1. Nanomagnets guide stem cells to damaged tissue
2. Heavy metals open path to high temperature nanomagnets
3. Microbes, Inc. Extends Warrant Tender Offer
4. SCAN Health Plan Offers Seniors Five Tips to Prepare for Surgery
5. StollerUSA Launches Bio-Forge.com to Offer Solutions for Crops Under Stress
6. BioInformatics, LLC Offers Solutions for Optimizing Service and/or Maintenance Contracts
7. Shire Announces Holding of 81% in Jerini AG and Publication of Offer Document
8. SGX - Lilly Merger Offer Receives Positive Opinions From Proxy Advisory Firms
9. Minnesota Chiropractic Association Offers Backpack Safety Checklist
10. GSI Group Accepts Shares in Tender Offer for Excel Technology and Commences Subsequent Offering Period
11. Angiotech Announces Extension of the Expiration Date of its Tender Offer for Senior Floating Rate Notes Due 2013 and 7.75% Senior Subordinated Notes Due 2014
Post Your Comments:
*Name:
*Comment:
*Email:
Related Image:
Good eggs: NIST nanomagnets offer food for thought about computer memories
(Date:1/19/2017)... ... January 19, 2017 , ... ... and development (R&D), today announced the launch of Data Science Services ... the rapidly evolving field of precision medicine. , Data Science Services ...
(Date:1/19/2017)... Jan. 19, 2017  ArmaGen, Inc., today announced ... Ph.D., as chief executive officer, as well as ... brings to ArmaGen more than 17 years of ... development of biotherapeutics and pharmaceuticals. ... diverse experience and skillset necessary to lead ArmaGen ...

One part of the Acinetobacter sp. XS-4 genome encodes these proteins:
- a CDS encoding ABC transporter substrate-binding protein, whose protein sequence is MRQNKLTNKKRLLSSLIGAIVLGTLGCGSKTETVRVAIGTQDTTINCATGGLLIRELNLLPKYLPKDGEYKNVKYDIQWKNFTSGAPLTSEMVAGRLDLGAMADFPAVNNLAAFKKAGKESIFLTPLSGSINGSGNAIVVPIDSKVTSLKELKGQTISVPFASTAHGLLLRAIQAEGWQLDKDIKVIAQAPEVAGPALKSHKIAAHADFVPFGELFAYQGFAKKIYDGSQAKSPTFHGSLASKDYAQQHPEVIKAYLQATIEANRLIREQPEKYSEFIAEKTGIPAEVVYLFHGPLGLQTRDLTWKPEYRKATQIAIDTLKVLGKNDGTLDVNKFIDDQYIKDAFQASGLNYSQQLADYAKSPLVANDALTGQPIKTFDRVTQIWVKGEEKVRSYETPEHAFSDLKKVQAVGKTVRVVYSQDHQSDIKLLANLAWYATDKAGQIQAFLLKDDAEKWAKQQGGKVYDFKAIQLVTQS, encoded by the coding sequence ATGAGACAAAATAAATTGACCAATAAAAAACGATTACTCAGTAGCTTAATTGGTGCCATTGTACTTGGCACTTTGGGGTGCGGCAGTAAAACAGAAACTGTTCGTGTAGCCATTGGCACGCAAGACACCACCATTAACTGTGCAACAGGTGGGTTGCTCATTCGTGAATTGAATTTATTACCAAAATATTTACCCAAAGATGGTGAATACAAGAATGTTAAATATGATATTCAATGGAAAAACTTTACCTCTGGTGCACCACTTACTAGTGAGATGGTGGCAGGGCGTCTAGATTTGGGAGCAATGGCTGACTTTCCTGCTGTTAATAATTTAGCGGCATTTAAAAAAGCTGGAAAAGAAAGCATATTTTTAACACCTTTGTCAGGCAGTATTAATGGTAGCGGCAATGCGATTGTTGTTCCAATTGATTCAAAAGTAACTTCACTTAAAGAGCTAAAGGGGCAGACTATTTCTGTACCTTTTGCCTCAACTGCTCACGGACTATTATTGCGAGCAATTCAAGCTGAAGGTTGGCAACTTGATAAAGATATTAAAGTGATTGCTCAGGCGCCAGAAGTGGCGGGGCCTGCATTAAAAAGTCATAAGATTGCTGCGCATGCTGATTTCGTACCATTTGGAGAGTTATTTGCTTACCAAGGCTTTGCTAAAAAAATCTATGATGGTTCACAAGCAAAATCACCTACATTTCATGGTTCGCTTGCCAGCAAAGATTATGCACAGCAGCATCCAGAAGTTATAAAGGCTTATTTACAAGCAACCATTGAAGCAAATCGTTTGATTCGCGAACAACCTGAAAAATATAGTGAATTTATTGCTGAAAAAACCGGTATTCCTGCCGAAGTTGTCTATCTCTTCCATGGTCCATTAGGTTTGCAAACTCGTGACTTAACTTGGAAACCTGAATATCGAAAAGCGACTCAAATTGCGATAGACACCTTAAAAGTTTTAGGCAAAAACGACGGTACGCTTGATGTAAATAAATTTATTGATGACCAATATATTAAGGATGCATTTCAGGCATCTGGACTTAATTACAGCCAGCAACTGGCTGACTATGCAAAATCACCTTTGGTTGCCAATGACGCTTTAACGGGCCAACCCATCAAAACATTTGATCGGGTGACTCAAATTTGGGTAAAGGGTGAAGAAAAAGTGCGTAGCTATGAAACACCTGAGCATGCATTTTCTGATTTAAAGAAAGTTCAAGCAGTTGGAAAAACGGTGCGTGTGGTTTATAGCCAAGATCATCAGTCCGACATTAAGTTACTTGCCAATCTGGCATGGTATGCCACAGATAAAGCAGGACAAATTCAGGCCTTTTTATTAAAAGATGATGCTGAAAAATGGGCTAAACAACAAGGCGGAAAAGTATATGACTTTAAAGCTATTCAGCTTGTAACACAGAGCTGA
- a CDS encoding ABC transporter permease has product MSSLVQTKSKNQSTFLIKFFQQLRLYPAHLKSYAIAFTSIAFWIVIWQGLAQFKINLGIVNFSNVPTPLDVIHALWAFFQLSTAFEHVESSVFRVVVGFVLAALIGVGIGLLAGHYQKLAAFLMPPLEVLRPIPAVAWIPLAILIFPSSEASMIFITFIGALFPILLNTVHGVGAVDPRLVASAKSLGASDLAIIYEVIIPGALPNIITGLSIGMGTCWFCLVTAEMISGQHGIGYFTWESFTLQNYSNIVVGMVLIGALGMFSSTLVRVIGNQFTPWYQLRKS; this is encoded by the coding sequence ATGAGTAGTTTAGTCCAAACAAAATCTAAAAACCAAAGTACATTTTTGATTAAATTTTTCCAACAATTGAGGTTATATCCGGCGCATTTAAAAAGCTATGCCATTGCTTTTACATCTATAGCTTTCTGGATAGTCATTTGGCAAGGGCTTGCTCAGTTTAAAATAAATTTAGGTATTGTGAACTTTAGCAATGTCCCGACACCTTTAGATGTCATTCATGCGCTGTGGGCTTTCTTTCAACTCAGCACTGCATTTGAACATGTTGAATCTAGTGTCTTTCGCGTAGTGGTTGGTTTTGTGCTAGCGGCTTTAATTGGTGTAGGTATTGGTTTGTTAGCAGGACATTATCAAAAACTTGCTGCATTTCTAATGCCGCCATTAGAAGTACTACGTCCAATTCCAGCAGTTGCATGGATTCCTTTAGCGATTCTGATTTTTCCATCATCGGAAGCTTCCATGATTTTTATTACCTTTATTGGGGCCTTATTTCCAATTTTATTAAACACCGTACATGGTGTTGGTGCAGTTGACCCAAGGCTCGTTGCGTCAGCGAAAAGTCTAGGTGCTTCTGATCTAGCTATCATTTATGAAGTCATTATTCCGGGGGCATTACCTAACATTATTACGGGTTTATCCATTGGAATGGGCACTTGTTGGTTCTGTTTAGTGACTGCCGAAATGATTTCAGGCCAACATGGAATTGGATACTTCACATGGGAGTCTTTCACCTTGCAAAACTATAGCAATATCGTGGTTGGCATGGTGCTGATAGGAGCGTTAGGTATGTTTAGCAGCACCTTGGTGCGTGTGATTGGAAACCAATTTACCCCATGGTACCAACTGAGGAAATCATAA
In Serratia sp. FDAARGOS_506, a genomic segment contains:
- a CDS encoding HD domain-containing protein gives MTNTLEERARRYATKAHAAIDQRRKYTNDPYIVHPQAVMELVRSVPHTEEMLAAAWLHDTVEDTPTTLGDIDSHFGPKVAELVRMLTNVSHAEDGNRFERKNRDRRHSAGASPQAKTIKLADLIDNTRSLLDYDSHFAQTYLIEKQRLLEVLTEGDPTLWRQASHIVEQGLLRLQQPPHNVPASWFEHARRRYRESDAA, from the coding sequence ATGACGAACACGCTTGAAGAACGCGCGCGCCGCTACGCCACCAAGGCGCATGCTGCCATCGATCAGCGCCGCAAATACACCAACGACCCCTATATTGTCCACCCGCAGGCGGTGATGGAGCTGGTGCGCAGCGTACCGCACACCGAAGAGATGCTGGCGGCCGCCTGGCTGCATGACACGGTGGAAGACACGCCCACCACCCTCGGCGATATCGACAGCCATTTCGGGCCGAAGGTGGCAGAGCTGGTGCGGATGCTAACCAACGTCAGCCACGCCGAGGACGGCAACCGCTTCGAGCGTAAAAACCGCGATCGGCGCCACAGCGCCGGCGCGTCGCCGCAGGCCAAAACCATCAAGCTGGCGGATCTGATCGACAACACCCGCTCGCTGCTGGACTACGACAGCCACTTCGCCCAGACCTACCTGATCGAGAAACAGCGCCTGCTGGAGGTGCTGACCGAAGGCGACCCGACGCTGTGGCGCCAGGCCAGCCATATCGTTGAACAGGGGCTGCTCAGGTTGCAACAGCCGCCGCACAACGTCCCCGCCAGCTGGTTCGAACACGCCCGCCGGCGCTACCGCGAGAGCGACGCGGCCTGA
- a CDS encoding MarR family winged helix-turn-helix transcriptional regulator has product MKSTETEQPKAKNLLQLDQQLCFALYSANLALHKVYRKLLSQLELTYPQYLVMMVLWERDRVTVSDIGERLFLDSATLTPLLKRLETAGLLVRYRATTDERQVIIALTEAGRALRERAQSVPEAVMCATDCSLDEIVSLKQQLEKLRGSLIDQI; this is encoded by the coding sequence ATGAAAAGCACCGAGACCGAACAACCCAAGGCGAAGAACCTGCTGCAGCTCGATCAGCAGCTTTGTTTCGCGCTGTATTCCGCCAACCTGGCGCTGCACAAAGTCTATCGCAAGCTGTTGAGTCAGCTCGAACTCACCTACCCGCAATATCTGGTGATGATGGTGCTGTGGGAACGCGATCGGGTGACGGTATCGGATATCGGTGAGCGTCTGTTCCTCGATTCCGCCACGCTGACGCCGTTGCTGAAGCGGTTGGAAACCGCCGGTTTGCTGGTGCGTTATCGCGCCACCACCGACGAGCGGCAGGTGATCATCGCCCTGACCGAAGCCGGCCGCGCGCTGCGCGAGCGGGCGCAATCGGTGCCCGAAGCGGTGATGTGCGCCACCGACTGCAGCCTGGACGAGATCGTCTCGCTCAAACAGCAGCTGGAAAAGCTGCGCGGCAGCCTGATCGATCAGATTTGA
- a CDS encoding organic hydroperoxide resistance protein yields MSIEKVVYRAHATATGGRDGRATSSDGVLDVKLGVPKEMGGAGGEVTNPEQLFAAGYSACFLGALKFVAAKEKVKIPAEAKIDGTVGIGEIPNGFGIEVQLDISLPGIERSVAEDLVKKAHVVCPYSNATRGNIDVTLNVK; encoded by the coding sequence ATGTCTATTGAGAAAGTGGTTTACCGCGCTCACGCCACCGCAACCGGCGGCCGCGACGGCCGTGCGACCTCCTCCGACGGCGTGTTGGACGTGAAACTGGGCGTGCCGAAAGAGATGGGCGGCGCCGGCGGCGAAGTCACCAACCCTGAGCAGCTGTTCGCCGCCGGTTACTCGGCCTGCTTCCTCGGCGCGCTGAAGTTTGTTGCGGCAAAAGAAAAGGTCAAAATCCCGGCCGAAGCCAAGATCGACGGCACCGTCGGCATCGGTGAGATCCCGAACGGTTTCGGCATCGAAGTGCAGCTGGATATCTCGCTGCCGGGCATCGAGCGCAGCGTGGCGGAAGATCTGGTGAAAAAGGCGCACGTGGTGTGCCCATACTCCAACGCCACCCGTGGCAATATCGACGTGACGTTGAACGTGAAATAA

(Date:1/19/2017)... , ... January 18, 2017 , ... ... tech innovators, engineers, and scientists from around the world, was today awarded the ... awards program is based entirely on merit and decided upon by a dedicated ...
(Date:1/19/2017)... 18, 2017 The global biotechnology services ... billion by 2025, according to a new report ... been adaptive of the function of outsourcing certain ... Among the services outsourced, clinical trial management and ... & Johnson was the first pharmaceutical company to ...
Breaking Biology Technology:
(Date:12/16/2016)... --  IdentyTechSolutions America LLC , a leading provider ... a cutting-edge manufacturer of software and hardware security ... integrated solutions that comprise IDT biometric readers and ... IdentyTech,s customers with combined physical identification and anti-tailgating ... theft. "We are proud to use ...
(Date:12/15/2016)... Dec 15, 2016 ... Research and Markets has announced the addition of ... The report forecasts the global military biometrics market to ... The report has been prepared based on an in-depth market analysis ... its growth prospects over the coming years. The report also includes a ...
(Date:12/8/2016)... Dec. 8, 2016 Market Research Future published a half ... global Mobile Biometric Security and Service Market is expected to grow ... Market Highlights: ... , Mobile Biometric Security and ... the increasing need of authentication and security from unwanted cyber threats. ...
Breaking Biology News(10 mins):